The Bopha Ankor Hotel does have one major benefit, undiscovered by the people passing through. Down the dusty alley beside the hotel is this quite amazing restaurant, the Square 24, not one hundred yards away. The dishes served here are well up to Marin, San Francisco even London standards. I am now on my fifth visit and all the staff greets me with the usual bows and hand clasping, which I am now confident enough to return. Not only is the food absolutely delicious (organic ,locally sourced,  etc), the presentation brilliantly performed, the ambience perfect, cool and airy, the décor understated Khmer, but the place is often packed. The price is notable, I have not paid more than $12, though I now seem to qualify for complimentary ice cream and green tea. Even though reservations are recommended they have always seem able to find a corner table for me and here I am today, scribbling away, watching the upscale diners from Belgium, I think, drinking my lemonade.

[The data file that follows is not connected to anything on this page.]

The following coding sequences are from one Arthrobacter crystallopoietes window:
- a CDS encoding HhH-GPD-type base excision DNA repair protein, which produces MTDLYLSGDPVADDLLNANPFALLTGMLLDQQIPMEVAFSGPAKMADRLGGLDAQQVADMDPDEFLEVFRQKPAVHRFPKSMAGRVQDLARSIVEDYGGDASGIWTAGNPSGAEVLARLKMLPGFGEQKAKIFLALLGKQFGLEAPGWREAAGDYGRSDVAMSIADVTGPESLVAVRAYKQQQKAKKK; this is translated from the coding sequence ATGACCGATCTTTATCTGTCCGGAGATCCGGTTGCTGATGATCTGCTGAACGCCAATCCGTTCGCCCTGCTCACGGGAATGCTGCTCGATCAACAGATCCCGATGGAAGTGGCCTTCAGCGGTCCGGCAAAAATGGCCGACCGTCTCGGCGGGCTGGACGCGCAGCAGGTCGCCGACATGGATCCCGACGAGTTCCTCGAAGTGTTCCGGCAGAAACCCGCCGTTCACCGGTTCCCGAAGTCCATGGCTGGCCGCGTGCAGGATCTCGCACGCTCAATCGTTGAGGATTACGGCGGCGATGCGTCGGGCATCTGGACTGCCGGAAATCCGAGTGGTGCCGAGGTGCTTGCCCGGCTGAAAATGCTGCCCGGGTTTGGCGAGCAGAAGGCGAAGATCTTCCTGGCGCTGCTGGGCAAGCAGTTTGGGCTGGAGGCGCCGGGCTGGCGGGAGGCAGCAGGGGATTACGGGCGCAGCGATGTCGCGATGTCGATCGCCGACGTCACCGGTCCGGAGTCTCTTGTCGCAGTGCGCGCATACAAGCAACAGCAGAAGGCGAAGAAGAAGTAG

Oh dear, I have reached nine hundred words and have yet to start on the wonders nearby. Angkor Wat, Tah Promh, Sokh Sang, Tonle Sap Lake, pub street. Lets see if I can make this a two post day.

The river was narrow.

The river was narrow.

The river was wide.

The river was wide.

There were shops.

There were shops.

A new take on "moving house".

A new take on “moving house”.

Wash day maybe.

Wash day maybe.

Life goes on.

Life goes on.

Off to school.

Off to school.

Monk in a hurry.

Monk in a hurry.

Waves!

Waves!

A lady picking up supplies from our boat.

A lady picking up supplies from our boat.

Through the flooded forest.